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Long-Term Cigarette Smoke Exposure and Changes in MiRNA Expression and Proteome in Non-Small-Cell Lung Cancer.

Publisher : OMICS

Campus : Amritapuri

School : School of Biotechnology

Year : 2017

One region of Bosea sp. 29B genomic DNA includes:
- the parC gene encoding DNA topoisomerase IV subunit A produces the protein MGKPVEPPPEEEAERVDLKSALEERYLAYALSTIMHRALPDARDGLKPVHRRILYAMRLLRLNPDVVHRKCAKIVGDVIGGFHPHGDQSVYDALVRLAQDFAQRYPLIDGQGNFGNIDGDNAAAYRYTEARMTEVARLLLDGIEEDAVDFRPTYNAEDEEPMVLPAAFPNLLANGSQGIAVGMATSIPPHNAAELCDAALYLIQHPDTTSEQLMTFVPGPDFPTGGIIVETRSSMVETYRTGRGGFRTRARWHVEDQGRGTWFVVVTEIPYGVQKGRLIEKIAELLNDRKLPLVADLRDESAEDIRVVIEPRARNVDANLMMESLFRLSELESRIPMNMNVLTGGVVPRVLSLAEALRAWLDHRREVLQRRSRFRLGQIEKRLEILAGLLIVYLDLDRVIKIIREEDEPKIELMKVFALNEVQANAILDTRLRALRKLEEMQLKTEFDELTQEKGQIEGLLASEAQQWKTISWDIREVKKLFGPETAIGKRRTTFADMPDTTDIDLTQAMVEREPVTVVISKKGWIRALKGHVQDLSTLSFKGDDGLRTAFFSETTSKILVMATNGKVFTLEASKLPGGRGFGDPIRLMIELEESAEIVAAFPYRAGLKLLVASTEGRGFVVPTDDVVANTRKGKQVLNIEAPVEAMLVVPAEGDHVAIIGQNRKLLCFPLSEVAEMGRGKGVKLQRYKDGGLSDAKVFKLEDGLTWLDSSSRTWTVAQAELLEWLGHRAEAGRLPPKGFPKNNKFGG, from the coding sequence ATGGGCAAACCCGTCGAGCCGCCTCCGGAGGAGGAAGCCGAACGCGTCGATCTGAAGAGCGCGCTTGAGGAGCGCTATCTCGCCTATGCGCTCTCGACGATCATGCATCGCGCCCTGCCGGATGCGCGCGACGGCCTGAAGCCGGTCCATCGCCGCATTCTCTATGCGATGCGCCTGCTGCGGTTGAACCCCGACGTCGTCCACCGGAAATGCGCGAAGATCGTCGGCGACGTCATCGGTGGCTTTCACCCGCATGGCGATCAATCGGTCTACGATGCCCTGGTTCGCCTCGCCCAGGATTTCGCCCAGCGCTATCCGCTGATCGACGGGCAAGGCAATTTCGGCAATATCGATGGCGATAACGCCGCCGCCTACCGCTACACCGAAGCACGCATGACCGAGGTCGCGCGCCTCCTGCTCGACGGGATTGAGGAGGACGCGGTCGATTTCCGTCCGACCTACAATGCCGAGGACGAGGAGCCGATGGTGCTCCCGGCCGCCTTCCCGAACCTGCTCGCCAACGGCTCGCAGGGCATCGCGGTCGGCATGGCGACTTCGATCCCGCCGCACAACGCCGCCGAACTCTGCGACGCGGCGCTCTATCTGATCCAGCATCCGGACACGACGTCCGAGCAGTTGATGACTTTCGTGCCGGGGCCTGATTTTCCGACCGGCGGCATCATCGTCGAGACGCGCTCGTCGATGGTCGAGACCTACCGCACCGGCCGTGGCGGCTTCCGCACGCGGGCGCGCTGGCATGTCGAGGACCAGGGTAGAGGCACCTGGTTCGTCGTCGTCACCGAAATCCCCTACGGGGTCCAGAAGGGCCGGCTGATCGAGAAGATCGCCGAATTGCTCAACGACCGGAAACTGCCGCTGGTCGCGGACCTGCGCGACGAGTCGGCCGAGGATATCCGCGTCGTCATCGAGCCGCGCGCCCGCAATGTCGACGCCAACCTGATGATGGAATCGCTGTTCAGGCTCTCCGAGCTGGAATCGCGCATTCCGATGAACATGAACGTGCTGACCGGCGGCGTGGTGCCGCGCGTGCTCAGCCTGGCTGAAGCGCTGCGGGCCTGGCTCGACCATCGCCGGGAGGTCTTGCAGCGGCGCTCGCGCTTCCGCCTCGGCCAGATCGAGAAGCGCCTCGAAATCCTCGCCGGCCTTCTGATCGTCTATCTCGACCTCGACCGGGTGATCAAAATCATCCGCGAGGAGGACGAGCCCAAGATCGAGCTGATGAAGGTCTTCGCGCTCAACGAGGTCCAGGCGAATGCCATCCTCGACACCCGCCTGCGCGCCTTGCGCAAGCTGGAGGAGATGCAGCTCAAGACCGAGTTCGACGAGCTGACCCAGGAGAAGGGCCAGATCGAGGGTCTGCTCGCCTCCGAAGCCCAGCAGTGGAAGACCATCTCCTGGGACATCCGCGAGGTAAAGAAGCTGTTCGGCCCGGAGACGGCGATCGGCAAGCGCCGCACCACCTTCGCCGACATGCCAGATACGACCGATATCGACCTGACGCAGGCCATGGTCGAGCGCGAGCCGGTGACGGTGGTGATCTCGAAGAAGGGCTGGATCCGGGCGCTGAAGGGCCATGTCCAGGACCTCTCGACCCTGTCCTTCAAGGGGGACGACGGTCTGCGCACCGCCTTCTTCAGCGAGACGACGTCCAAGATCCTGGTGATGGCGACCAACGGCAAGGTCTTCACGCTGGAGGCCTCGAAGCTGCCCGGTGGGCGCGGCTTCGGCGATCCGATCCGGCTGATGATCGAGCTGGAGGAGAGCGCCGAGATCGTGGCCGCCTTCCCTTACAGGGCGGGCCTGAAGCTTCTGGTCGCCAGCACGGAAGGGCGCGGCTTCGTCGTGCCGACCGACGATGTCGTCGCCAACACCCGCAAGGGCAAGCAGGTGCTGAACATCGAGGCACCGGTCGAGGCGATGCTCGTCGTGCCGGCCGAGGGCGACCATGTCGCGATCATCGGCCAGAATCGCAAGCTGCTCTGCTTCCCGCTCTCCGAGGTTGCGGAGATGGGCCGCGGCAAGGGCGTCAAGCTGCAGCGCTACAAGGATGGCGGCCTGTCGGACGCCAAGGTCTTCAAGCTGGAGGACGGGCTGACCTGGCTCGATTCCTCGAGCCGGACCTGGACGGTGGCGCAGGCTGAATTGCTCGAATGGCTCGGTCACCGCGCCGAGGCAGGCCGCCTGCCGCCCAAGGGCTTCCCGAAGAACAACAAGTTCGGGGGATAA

Abstract : pChronic exposure to cigarette smoke markedly increases the risk for lung cancer. Regulation of gene expression at the post-transcriptional level by miRNAs influences a variety of cancer-related interactomes. Yet, relatively little is known on the effects of long-term cigarette smoke exposure on miRNA expression and gene regulation. NCI-H292 (H292) is a cell line sensitive to cigarette smoke with mucoepidermoid characteristics in culture. We report, in this study, original observations on long-term (12 months) cigarette smoke effects in the H292 cell line, using microarray-based miRNA expression profiling, and stable isotopic labeling with amino acids in cell culture-based quantitative proteomic analysis. We identified 112 upregulated and 147 downregulated miRNAs (by twofold) in cigarette smoke-treated H292 cells. The liquid chromatography-tandem mass spectrometry analysis identified 3,959 proteins, of which, 303 proteins were overexpressed and 112 proteins downregulated (by twofold). We observed 39 miRNA target pairs (proven targets) that were differentially expressed in response to chronic cigarette smoke exposure. Gene ontology analysis of the target proteins revealed enrichment of proteins in biological processes driving metabolism, cell communication, and nucleic acid metabolism. Pathway analysis revealed the enrichment of phagosome maturation, antigen presentation pathway, nuclear factor erythroid 2-related factor 2-mediated oxidative stress response, and cholesterol biosynthesis pathways in cigarette smoke-exposed cells. In conclusion, this report makes an important contribution to knowledge on molecular changes in a lung cell line in response to long term cigarette smoke exposure. The findings might inform future strategies for drug target, biomarker and diagnostics innovation in lung cancer, and clinical oncology. These observations also call for further research on the extent to which continuing or stopping cigarette smoking in patients diagnosed with lung cancer translates into molecular and clinical outcomes./p

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